In an upcoming story (tentatively titled “Webs”), Milo and Shaula meet a young Order of Novum wizard who has developed a new runic technique for Astral Gates. If you remember Starlegacy, Gate Rings have a huge heat output that means most of them have to be in space, or be ruinously expensive. Not to go into too much detail, the new technique will allow more surface Gates, at a more affordable cost. In other words, it’s not just the ludicrously wealthy who can have that sort of convenience anymore.

What will this mean for society as a whole? Does the galaxy get just a little bit smaller? I guess we’ll find out over the next few decades in-universe!

A Different Sort of Shooting Star

July 6, 2011

I got really excited when I read this article headline: Star Shooting Intense Water Jets Into Space Spotted By Herschel Telescope (and this article, which has more details and better science: Star Found Shooting Water “Bullets”). I mean really, a star shooting WATER into the depths of space? And look at the lovely picture!

Photo credit: NASA / JPL-Caltech / R. Hurt (SSC)

And since it’s such a young (100,000 years old) star… what does this mean for our body of knowledge about the life cycle of stars themselves? About the creation of life in the galaxy? I mean, my goodness, the creation of habitable worlds!

This is such exciting astronomy that I needed to go lie down for a while.

Once I was recovered from my vapors, I started pondering what this might mean for Astroarcane. If you paid close attention in Starlegacy you realized that starbeings as a race have only existed (separate of their dryad cousins) for about two thousand years. But more and more it seems a natural evolution of purpose; as the dryads tend their Trees, a symbol of life and growth and creation, starbeings tend the stars themselves, creators of life on a stellar scale! How cool! I totally planned that!

(Several characters from Starlegacy will be appearing as supporting roles in our current writing project, The Imp Wars. So mysterious, any guesses on who?)

Beautiful Nebula

June 22, 2011

Brian sent me this amazing space-related link the other day. It blew my mind on so many levels. First: nebulas are gorgeous. Second: holy giant stars! Third: this is in what constellation? Scorpio? How lovely! (Spoiler, I named Shaula from one of the stars in Scorpio.)

ooooooooooooh ahhhhhhhhhhhh

The article makes a lot of Green Lantern references (which I love, DC comics rock my socks), but I’d like to offer an alternate fictional explanation (and sneak peek of something not yet published…)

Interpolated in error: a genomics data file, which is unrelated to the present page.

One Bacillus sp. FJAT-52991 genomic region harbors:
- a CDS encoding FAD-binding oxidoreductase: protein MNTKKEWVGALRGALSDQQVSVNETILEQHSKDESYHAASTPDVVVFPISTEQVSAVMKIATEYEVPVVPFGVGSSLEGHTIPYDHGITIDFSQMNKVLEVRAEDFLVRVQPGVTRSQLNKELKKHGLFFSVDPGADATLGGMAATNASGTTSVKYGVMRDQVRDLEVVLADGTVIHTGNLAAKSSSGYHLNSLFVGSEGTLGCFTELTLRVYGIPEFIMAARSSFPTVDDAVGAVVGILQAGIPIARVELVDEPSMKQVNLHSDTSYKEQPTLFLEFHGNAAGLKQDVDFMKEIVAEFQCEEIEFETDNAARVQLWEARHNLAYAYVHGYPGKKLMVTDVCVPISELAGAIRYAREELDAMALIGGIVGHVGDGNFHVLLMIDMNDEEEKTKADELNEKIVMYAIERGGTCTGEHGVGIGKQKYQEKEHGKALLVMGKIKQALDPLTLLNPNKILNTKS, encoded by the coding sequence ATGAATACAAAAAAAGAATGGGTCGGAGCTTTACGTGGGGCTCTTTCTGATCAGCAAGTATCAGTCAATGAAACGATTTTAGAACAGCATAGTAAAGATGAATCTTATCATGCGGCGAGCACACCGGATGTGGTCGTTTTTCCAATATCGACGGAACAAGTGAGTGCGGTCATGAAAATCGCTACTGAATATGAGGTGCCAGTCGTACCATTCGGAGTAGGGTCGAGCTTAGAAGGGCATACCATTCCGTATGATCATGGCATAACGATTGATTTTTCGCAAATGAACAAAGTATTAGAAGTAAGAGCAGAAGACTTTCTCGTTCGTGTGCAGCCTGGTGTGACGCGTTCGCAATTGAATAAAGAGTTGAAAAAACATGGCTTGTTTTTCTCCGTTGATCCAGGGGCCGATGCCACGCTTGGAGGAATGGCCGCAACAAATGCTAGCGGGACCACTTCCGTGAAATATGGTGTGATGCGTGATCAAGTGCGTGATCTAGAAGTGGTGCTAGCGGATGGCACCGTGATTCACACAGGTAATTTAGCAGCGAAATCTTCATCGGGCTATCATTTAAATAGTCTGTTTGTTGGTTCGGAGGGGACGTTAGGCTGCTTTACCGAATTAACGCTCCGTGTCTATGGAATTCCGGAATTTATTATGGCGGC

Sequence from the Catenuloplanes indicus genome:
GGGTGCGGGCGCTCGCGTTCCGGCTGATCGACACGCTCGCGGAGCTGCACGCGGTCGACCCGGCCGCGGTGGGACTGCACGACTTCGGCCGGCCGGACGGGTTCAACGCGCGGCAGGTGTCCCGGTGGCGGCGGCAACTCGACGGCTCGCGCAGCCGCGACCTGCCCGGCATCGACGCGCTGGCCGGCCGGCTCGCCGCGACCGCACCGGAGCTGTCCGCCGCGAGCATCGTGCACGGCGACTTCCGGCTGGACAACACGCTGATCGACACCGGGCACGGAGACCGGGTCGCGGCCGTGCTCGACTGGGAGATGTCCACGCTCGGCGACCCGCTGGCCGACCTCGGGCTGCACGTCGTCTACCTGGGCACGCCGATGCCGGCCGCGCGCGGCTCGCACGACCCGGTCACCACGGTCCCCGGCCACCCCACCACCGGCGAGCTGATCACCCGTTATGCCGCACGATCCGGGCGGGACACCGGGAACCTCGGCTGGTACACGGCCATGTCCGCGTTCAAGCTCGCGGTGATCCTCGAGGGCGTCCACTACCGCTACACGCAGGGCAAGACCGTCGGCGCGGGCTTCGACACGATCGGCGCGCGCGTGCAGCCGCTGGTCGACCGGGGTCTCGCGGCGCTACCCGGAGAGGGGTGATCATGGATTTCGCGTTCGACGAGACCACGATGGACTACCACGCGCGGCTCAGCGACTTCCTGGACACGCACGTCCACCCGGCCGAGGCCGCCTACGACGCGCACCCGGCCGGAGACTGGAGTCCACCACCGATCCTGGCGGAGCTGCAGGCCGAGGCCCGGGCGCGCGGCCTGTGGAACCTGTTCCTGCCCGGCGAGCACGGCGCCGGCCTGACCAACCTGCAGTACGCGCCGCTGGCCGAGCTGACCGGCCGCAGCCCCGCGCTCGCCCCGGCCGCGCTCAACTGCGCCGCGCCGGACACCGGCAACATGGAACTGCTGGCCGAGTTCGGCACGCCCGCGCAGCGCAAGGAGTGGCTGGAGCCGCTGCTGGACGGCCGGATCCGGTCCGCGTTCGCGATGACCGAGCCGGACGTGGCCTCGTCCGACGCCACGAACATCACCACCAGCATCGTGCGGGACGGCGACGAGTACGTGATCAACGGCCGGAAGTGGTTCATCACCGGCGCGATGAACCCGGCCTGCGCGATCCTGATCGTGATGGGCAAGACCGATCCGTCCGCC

“Shaula,” he said helplessly, his voice a mix of shock and horror. “Shaula.”

Just that, and I knew all that he meant. No “what have you done”; he knew what I’d done. No “how could you”; he knew exactly why I’d done it. Knew that if I hadn’t, the poison would have only spread, spread across the Galaxy; so subtle, so deadly, changing and corrupting and unmaking and…

It was still a monstrous thing. I will not look away from that; I will not dissemble. It was a monstrous, inhuman thing. But then, I am not human.

We looked out together over the roiling cloud of brightly glowing gases and dust painting the black; a nebula that had, just standard days before, been a star. And four planets, a handful of moons, small asteroid belt, oh, and seven hundred thousand human lives.

Milo looked out at the infant nebula, and I watched all the thoughts race across his face. What had been going on here… what I had stopped… had been unquestionably evil, and a danger to the entire Galaxy as we knew it. But what I had done… I watched a part of him balk, try to turn away from it. Watched him face it squarely. Wrestle with the thought.

“I need to think about this,” he finally said. Didn’t look at me.

I nodded, and left him there.

Laser Whips are going to Mars?

June 15, 2011

NASA is claiming that the next big object we’re sending to Mars, the Mars Science Laboratory (MSL), is going to be packing some serious firepower.  You guessed it, the MSL is going to have a Laser Whip.

Robot using its laser whip. Image credit: J-L. Lacour/CEA/French Space Agency (CNES)

Well, maybe not quite a Laser Whip, but it WILL have a laser.  Turns out that lasers can be used to identify rocks! Who knew?  I mean, if I was given the option of investigating rocks with either a shovel or a laser, I would go with the obvious choice.  However, I would be wrong, because lasers can tell you all kinds things about rocks that a shovel just can’t detect.

So trusty!

So, in conclusion, if you’re going to be battling any members of the Order of Venom on Mars, go with the trusty shovel and leave the laser wielding robot alone, because someone on Earth is going to get really annoyed if they have another Mars Rover Mishap.

 

-Brian